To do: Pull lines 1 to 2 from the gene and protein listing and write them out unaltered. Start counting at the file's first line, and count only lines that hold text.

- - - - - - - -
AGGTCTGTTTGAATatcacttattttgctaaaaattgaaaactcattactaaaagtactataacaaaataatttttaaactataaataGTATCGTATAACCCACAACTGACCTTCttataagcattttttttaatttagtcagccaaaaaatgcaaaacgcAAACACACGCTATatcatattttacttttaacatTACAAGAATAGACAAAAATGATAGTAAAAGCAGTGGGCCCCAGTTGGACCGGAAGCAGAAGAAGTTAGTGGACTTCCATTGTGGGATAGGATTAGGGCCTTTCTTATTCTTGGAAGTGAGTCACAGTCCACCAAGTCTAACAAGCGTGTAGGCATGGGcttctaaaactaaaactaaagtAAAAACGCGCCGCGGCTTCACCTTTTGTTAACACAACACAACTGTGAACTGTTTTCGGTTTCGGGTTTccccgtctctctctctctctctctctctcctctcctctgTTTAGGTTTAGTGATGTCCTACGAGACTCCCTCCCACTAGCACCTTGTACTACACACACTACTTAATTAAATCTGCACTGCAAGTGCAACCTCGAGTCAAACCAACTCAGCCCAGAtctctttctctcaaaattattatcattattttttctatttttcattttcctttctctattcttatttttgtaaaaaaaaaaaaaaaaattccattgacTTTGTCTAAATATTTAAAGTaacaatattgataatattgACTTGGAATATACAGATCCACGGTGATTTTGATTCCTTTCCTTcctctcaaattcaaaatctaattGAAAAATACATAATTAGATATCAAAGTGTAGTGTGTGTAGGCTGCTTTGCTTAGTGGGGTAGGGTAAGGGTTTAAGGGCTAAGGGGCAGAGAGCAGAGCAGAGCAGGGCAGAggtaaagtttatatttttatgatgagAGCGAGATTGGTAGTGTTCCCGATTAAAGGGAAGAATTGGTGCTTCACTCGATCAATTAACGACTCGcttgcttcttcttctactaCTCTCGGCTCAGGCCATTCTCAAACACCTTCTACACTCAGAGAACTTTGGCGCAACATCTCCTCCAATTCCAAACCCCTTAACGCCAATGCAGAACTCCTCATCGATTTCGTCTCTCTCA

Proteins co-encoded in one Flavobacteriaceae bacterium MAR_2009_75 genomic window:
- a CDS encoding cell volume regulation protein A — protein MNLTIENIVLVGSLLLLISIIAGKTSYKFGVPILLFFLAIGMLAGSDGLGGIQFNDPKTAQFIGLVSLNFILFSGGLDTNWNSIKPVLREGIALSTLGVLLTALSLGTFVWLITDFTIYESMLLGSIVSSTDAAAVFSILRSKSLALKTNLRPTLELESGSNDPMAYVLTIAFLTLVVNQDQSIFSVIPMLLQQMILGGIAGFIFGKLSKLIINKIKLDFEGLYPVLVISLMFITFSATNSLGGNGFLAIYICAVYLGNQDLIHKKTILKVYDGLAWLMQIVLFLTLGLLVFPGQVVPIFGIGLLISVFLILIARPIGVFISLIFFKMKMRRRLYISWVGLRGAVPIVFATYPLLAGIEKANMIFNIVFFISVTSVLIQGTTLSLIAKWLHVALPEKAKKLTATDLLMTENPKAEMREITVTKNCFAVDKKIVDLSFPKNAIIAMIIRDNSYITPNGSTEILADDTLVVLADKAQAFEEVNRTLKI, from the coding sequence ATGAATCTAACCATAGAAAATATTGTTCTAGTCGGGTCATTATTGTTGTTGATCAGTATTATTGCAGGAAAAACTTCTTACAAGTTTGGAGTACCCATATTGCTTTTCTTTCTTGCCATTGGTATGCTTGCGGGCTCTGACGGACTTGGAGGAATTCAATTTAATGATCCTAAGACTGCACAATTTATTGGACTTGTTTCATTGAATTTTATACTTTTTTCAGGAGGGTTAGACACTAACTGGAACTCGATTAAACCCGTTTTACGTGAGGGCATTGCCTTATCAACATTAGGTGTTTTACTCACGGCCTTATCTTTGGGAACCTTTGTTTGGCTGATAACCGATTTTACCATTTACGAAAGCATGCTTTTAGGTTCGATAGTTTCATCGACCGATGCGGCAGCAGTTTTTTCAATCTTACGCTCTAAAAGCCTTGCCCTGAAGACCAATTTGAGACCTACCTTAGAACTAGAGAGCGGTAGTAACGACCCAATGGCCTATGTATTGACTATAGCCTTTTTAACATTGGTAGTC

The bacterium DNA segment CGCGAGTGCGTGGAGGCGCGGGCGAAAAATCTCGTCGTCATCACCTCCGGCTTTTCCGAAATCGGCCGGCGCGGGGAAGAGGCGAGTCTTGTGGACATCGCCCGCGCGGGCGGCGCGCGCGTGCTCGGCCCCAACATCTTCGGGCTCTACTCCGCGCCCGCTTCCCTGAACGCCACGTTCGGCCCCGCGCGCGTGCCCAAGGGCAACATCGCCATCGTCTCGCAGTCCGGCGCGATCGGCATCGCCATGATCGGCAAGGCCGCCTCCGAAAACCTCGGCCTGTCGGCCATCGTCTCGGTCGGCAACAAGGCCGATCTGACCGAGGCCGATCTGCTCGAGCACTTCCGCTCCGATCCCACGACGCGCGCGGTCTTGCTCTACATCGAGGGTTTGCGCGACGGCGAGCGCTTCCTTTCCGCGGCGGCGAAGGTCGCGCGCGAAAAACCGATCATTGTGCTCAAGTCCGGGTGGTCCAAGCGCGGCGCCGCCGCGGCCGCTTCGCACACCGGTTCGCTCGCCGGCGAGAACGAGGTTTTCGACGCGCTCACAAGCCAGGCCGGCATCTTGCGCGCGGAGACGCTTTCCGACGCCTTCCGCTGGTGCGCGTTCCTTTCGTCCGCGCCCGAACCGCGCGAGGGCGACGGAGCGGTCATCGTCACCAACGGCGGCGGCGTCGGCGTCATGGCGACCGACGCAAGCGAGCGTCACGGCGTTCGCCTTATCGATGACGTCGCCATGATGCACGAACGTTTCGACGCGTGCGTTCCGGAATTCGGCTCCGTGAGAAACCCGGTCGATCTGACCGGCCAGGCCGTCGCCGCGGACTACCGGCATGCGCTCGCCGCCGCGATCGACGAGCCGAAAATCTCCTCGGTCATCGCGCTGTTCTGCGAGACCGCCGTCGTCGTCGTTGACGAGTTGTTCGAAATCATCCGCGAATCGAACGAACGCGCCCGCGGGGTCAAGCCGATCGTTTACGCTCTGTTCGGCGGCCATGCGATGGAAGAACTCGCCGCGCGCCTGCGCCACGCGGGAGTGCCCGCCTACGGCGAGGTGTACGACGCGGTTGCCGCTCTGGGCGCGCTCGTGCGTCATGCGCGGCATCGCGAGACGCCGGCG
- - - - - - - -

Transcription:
AGGTCTGTTTGAATatcacttattttgctaaaaattgaaaactcattactaaaagtactataacaaaataatttttaaactataaataGTATCGTATAACCCACAACTGACCTTCttataagcattttttttaatttagtcagccaaaaaatgcaaaacgcAAACACACGCTATatcatattttacttttaacatTACAAGAATAGACAAAAATGATAGTAAAAGCAGTGGGCCCCAGTTGGACCGGAAGCAGAAGAAGTTAGTGGACTTCCATTGTGGGATAGGATTAGGGCCTTTCTTATTCTTGGAAGTGAGTCACAGTCCACCAAGTCTAACAAGCGTGTAGGCATGGGcttctaaaactaaaactaaagtAAAAACGCGCCGCGGCTTCACCTTTTGTTAACACAACACAACTGTGAACTGTTTTCGGTTTCGGGTTTccccgtctctctctctctctctctctctcctctcctctgTTTAGGTTTAGTGATGTCCTACGAGACTCCCTCCCACTAGCACCTTGTACTACACACACTACTTAATTAAATCTGCACTGCAAGTGCAACCTCGAGTCAAACCAACTCAGCCCAGAtctctttctctcaaaattattatcattattttttctatttttcattttcctttctctattcttatttttgtaaaaaaaaaaaaaaaaattccattgacTTTGTCTAAATATTTAAAGTaacaatattgataatattgACTTGGAATATACAGATCCACGGTGATTTTGATTCCTTTCCTTcctctcaaattcaaaatctaattGAAAAATACATAATTAGATATCAAAGTGTAGTGTGTGTAGGCTGCTTTGCTTAGTGGGGTAGGGTAAGGGTTTAAGGGCTAAGGGGCAGAGAGCAGAGCAGAGCAGGGCAGAggtaaagtttatatttttatgatgagAGCGAGATTGGTAGTGTTCCCGATTAAAGGGAAGAATTGGTGCTTCACTCGATCAATTAACGACTCGcttgcttcttcttctactaCTCTCGGCTCAGGCCATTCTCAAACACCTTCTACACTCAGAGAACTTTGGCGCAACATCTCCTCCAATTCCAAACCCCTTAACGCCAATGCAGAACTCCTCATCGATTTCGTCTCTCTCA

Proteins co-encoded in one Flavobacteriaceae bacterium MAR_2009_75 genomic window: